This is how I would approach a schedule. Never let two weeks go by. As consumers, in general, we eat so much information. If you wait too long to post something new you are making a horrible mistake. The best times to post should be based on when your audience is available and interacts with your posts. Most people are on Instagram between 8 and 9 am, and around 5 pm. Also, 2 am is a really busy time! Everyone’s audience is different, so I suggest starting with posts at these times, and experimenting with different times of day to see what works best for your people. Having several posts ready to go will make it easier for you to figure out the best time.

How to gauge how many times a week you should post.

Single person business. Once or twice a week. Have those planned out and put those on a strict schedule. On your desk calendar plan ahead the kinds of posts you do so you can keep a good variety. Don’t post too many “working in a coffee shop” photos. It’s cool to see what you are working on, but I would love to hear more about what you do or community projects you are involved in. Plus, if you engage with your community you have a better probability of being promoted through their network.

Small business with 2-10 employees. Try to get 3-5 days a week. This is better for you as a business as you are working on becoming engaged with how you can improve your business. It will spark better conversations about what you represent, also give the team a common goal. I would give one person the final posting job, but I would work with knowing exactly what will get posted on what days of the week.

Step 4. How to Keep It Fresh

This is the hardest part because it takes time and planning. This is the stuff you should think about on a walk or shower.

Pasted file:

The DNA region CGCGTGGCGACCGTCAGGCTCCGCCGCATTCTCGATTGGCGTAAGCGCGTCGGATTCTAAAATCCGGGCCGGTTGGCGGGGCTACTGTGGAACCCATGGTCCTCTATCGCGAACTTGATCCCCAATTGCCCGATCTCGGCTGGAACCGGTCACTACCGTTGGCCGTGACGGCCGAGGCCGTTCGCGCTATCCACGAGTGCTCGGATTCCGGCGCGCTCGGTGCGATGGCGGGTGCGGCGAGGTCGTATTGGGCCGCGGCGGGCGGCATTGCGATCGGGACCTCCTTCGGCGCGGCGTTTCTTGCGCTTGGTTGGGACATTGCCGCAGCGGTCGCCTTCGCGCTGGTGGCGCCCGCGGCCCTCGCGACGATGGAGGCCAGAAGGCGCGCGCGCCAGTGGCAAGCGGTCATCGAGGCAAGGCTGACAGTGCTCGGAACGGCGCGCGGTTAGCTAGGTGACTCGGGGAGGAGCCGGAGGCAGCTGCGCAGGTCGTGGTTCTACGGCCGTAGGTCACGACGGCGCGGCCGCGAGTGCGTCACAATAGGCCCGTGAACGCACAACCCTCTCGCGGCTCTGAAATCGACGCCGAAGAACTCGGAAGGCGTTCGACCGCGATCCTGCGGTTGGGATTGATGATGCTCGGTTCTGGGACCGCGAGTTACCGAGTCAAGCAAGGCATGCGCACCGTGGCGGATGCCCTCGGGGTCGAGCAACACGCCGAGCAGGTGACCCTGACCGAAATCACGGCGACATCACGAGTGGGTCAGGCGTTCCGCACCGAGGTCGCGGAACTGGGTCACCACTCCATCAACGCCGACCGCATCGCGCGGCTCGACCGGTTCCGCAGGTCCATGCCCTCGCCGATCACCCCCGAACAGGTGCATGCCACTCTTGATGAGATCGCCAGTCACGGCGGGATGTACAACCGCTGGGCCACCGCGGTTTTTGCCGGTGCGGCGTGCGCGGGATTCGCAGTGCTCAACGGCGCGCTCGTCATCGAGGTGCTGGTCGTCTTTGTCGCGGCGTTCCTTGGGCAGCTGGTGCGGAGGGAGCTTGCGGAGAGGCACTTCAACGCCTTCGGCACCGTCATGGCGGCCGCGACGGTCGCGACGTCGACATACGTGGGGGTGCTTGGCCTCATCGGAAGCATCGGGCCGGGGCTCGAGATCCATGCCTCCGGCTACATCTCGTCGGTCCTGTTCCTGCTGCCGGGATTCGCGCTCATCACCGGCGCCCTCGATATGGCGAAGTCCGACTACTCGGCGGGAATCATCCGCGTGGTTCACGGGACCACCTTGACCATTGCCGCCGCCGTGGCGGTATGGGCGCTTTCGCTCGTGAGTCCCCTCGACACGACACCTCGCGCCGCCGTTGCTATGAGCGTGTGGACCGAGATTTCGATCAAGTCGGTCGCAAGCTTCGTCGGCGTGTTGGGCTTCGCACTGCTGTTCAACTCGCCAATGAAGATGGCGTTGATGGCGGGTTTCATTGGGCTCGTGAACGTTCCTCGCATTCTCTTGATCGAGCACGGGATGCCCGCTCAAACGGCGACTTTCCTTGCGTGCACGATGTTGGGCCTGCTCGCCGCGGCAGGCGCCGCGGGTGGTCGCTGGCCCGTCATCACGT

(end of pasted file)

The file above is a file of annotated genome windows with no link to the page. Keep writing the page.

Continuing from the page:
• Look at your competition. What types of things are they posting? What are you looking for if their product is presented on media?
  • Giveaways if you can afford it. Even if you do not sell products, you could give away products you’ve obtained through other events you have attended. As a designer, I end up with really cool posters from different companies. You could give away what you bought or work with other entrepreneurs to boost each other’s businesses.
  • Engage with communities. Hashtags and mentions are your friends.
    Difference between # and @:
    Hashtags (#) will allow you to grab an audience through the Instagram search engine. You are able to find a new audience and reach a bigger ground. Caution, don’t overstuff your posts with hashtags. At most, you can do three, but the best way to use hashtags is to look at trending topics and search for a hashtag that has a good amount of results. Instagram helps you. If you look at their search it’ll tell you the number of posts for a given hashtag.
    Mentioning people using the @ symbol is also great to build your close-knit community. Caution while using the @ symbol. Mentioning someone using the @ symbol is good if you want to interact with and benefit from a person or organization while building your relationship with them. However, over mentioning people can become dangerous because it brings immediate attention. Use appropriately and it will help you.
Kim Schlossberg
Follow me

Kim Schlossberg

Owner, designer, marketer at Kim Schlossberg Designs
Kim Schlossberg
Follow me

Latest posts by Kim Schlossberg (see all)